SPL is expressed in dB (or Decibels) which are a logarithmic unit, so that for every 6 dB decrease in volume, the sound is perceived as being half as loud. 
 
Blocking out Nasty Sound (noise)

When an airborne sound wave encounters a solid blocking its path, it effectively bashes into it, the disturbance causes the solid to vibrate. This vibration is transmitted through the solid. Now on the other side, the surface acts as a new emitter by disturbing the air and producing a new sound wave. By this process the sound effectively passes through the barrier. The efficiency of the transmission depends on the physical properties of the solid in particular, its mass.

How much of the sound is blocked out? Well, if L1 dB is the sound pressure level on the noise source side of the partition and L2 dB that on the other side, then the Sound Reduction Index (SRI) or Transmission Loss (TL) is defined as:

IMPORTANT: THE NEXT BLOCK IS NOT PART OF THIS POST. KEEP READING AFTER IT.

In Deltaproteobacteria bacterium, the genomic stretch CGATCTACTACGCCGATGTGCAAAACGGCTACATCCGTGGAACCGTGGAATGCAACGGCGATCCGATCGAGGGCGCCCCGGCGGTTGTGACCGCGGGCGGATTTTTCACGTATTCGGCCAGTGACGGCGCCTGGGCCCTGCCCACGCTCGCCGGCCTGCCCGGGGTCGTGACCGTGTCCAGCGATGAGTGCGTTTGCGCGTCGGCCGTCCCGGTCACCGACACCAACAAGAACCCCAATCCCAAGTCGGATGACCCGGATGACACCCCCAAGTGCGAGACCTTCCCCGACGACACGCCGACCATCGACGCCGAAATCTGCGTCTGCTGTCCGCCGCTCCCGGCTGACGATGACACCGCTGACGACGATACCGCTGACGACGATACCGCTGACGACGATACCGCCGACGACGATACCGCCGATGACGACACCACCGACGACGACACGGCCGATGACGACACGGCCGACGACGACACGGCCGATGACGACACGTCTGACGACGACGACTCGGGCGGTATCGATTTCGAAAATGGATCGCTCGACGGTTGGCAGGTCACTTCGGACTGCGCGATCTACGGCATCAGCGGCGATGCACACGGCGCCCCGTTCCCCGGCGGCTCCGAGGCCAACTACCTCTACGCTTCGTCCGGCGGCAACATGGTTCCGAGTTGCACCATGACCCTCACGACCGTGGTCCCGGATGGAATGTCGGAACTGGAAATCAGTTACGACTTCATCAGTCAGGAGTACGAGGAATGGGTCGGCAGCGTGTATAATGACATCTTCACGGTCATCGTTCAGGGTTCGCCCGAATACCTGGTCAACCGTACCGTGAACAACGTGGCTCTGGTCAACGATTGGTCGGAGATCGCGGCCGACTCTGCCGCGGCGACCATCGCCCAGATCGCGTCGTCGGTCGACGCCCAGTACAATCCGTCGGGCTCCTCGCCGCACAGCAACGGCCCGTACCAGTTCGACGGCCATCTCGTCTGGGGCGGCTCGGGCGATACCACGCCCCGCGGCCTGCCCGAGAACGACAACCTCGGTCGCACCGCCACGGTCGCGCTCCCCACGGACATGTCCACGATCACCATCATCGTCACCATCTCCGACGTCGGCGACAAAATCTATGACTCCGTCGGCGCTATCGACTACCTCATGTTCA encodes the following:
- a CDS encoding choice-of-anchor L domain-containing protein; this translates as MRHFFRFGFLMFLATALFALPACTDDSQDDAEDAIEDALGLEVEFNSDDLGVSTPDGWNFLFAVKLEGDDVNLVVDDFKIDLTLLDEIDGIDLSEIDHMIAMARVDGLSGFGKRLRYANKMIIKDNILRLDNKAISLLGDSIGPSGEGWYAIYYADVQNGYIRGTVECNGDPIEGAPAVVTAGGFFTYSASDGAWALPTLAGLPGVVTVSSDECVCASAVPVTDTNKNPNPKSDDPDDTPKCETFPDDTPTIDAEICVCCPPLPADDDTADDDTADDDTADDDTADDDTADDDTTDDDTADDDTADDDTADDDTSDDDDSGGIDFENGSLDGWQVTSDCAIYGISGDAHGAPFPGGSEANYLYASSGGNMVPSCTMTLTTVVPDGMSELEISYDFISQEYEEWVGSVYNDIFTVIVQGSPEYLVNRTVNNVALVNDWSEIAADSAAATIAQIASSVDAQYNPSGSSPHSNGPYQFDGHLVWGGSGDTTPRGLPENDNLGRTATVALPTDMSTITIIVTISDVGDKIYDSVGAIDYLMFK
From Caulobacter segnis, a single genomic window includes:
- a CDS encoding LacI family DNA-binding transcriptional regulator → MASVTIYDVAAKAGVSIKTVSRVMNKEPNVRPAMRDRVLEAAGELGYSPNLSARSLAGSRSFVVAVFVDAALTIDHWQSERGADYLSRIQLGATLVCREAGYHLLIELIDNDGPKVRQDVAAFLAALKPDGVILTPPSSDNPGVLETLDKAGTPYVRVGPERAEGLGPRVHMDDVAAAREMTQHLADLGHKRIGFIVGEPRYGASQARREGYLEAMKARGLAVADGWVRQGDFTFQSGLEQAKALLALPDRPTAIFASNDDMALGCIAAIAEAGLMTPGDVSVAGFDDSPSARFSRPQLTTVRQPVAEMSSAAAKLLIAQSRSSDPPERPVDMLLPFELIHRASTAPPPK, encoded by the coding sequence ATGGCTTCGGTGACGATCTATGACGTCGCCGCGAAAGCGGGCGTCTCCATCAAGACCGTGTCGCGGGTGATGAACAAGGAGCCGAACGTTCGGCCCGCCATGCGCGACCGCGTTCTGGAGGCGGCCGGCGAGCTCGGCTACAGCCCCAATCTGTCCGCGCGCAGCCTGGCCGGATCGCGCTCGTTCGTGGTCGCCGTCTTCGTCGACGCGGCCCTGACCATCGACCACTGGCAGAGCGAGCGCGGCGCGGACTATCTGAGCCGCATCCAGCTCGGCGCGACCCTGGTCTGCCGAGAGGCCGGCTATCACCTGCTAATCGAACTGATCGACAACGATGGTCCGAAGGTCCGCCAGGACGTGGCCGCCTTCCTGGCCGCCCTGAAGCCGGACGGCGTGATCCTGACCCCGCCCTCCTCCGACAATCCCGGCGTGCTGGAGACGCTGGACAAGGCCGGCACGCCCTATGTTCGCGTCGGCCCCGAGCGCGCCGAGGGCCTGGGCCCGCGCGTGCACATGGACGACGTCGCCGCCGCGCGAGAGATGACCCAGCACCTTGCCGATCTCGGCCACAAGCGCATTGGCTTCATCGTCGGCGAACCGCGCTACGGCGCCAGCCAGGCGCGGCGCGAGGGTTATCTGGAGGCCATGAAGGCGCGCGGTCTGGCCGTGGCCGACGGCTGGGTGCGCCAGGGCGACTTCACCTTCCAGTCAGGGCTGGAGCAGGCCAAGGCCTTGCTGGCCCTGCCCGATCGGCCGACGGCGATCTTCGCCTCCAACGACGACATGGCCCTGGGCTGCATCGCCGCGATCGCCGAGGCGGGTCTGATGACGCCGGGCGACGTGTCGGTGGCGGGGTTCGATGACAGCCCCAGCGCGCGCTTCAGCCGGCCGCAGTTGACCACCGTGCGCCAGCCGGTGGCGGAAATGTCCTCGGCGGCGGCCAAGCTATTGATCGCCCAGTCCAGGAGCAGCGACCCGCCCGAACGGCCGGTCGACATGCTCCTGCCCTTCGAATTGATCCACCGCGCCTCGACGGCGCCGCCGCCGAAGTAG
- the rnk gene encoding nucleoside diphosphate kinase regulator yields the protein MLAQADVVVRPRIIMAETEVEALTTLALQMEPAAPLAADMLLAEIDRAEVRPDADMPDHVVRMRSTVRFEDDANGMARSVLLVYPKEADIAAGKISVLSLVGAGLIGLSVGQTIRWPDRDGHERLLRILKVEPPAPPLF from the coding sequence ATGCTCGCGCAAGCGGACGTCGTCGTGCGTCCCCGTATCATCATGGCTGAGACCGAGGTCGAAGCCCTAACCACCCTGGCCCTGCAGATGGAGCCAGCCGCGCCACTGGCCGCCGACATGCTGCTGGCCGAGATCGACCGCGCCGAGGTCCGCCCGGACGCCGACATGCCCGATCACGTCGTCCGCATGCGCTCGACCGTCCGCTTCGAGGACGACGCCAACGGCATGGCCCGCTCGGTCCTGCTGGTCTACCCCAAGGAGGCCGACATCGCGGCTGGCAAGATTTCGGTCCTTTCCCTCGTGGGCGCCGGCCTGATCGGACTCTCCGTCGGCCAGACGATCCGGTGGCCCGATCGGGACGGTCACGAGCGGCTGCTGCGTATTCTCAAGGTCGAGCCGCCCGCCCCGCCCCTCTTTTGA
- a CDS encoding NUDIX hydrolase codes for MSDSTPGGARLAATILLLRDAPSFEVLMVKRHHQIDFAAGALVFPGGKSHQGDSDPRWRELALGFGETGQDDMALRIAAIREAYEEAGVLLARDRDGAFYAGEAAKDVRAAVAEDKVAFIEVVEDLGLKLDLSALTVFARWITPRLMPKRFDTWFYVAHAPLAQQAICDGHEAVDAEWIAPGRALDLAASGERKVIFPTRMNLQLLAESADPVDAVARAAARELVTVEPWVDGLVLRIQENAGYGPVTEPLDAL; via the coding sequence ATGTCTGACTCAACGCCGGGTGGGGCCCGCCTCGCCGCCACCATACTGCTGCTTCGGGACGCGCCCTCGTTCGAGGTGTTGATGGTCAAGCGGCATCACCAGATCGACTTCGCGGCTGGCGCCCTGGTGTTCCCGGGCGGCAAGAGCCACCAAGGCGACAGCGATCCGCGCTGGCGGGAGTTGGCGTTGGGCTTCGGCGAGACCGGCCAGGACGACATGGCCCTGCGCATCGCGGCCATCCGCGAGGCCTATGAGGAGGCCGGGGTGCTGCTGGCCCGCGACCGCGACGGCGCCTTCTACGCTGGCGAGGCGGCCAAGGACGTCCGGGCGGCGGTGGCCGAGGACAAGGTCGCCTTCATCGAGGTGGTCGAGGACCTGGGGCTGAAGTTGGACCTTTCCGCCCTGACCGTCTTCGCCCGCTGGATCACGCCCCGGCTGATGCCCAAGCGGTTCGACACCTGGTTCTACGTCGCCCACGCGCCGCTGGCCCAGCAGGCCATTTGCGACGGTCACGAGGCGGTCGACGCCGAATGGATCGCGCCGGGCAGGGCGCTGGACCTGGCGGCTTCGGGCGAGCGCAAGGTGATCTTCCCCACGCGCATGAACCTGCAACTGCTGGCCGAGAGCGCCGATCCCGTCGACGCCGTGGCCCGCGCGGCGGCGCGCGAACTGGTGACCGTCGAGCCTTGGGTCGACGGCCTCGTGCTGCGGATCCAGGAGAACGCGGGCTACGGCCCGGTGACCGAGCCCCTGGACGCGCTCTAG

TL = SRI = L1 - L2  dB  
 
The transmission loss, or SRI, varies with mass and frequency. In general the higher the frequency the better the sound is blocked, hence the higher the SRI will be. There are exceptions to this when partitions start vibrating at their resonance frequencies. More on that later, for now all we need to know is that:  

1. For precision work (or for special noises with a particular frequency content), the SRI index is quoted for particular frequencies, normally in octave bands.

2. For many purposes and for convenience, the SRI is quoted as a single number, which is the average SRI between the frequencies 100 – 3,150 Hz. The resultant sound level is then quoted in dB(A). (A) presumably standing for average. 

The Mass Law